Tuesday, 26 January 2010

I keep wondering why

some Australians are so keen to deny the past. There has been a lot of it around lately. There usually is in the lead up to Australia Day.
Now I confess Australia Day (today) does not excite me. It will be another routine day in our household. I will be getting on with some work. I will try to find time to write more than the blog post. My nephew will surface at some point and mooch on over to the shed to fix something for his mother. It will probably be an ordinary day. I really think we should give up on Australia Day.
What bothers me though are things like some people wanting Australia 'to be a republic', wanting to change the flag. and the insularity of the Honours List.
Australia is already technically a republic. This surprises many people. "No, we are not!" they will yell. They get hot under the collar and claim we are ruled from Great Britain and by Queen Elizabeth. Try and explain the legal reality and they refuse to listen. (For anyone who does want to know Australia is what is known as a 'crowned republic'. It is an entirely independent nation. The head of state is the Governor-General. The Governor-General is chosen by the Prime Minister in consultation with others. As Australia is a member of the Commonwealth of Nations the Governor-General has a dual role and will represent the Head of the Commonwealth (Queen Elizabeth) on the appropriate occasions.)
It is often these same people who say Australia should change the flag. That Union Jack in the corner is dreadful. How can Australians allow themselves to be reminded of the colonial past?
Perhaps it is the very thing that Australians should remind themselves. Keen to remember the convicts and first explorers and to acknowledge the prior indigenous ownership of Australia they want to forget the other history of Australia, indeed they know little about it and are less than interested. They want to change the flag because it screams 'we are a colony' in their eyes. They want to blot out any reminder of the past, ignore history and tell the next generation that there is only the future. Even the present is important only so far as it impacts on the future.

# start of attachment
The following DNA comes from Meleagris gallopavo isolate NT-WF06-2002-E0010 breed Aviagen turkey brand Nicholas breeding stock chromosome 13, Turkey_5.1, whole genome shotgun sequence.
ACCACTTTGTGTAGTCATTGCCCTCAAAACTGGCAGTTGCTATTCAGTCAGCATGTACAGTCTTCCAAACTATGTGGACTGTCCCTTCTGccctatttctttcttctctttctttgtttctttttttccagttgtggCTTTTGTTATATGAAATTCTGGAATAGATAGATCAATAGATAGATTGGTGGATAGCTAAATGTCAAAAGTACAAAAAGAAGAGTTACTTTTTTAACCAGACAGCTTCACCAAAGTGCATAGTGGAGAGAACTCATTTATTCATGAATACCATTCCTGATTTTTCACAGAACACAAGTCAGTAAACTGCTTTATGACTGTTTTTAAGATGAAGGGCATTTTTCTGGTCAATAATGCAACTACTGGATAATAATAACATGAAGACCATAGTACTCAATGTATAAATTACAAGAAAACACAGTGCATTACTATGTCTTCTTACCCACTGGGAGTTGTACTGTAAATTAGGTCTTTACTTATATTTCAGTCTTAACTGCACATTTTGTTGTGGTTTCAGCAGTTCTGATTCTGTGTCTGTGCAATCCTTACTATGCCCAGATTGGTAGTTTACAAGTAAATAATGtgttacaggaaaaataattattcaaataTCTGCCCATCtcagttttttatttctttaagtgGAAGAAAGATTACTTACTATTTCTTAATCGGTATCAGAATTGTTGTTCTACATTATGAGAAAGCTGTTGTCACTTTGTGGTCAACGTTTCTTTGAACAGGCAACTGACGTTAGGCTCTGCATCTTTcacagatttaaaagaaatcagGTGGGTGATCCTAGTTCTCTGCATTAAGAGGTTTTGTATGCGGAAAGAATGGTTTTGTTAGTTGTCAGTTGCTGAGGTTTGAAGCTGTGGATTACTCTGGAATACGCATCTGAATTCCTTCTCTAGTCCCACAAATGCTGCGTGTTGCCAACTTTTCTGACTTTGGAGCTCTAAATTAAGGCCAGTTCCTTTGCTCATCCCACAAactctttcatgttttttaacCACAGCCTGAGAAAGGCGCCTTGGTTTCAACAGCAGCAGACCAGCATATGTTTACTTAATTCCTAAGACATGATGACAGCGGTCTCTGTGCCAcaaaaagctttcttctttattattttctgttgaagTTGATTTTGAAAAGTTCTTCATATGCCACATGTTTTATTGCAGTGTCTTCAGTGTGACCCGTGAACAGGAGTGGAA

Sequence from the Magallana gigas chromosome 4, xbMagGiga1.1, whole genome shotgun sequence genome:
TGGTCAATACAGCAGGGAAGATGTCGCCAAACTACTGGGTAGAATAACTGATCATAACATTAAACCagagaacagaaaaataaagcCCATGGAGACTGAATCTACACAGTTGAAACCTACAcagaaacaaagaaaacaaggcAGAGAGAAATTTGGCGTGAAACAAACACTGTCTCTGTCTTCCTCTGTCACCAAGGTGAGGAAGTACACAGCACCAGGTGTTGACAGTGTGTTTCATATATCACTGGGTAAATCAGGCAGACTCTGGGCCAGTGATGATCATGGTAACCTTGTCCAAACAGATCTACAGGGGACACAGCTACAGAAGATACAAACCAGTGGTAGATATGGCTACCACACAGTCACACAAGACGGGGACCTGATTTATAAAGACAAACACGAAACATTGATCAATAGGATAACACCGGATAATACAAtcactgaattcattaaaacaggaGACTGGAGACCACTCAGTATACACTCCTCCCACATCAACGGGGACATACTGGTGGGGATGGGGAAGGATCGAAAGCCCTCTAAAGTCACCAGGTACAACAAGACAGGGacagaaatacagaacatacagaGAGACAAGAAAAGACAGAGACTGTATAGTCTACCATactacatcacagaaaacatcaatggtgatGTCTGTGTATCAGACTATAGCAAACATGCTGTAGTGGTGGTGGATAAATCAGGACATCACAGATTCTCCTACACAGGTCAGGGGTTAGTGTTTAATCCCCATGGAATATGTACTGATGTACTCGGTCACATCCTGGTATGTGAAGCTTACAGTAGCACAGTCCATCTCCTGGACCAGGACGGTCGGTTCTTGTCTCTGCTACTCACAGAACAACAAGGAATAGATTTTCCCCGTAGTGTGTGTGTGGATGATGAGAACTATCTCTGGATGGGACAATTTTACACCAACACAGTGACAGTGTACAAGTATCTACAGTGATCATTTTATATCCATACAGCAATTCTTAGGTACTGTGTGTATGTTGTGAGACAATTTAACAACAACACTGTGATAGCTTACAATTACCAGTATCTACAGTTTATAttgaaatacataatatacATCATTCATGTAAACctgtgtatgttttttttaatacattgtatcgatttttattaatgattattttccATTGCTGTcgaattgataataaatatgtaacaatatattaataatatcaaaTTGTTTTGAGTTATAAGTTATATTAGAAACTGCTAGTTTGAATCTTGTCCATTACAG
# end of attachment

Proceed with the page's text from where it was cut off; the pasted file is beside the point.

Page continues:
All of this is supposed to help Australia take its place in the world. The current Prime Minister still behaves as if Australia is a major world power. Many of the foreign policy initiatives under his government have been aimed at getting Australia a seat on the Security Council at the United Nations. Even if Australia did (and I hope Australia does not) it would have little or no influence.
When we turn to the Australia Day Honours List it becomes clear why not. No doubt those on the list were worthy recipients. There is the usual sprinkling of businessmen, sportspeople, and 'service to...' both sport and charity with the occasional academic thrown in. (The joint winner of the Nobel now lives in America but gets a gong.) While 'multi-cultural' Australia - a concept designed to emphasise diversity rather than cohesiveness - gets a good look in there is nothing, that I can find, that emphasises or even acknowledges Australia's connection with the world.
"Becoming a republic" will not change that, in fact it will have the opposite effect. Changing the flag will not change it. That too will have the opposite effect. Some Australians seem hell bent on denying the past and ignoring the present so that they can refuse the future. They want the very opposite of what they claim they want.
It is by having a past that you have a future. Australia cannot have a future without having a past.


Rachel Fenton said...

It's much the same with families, too...

catdownunder said...

Very true!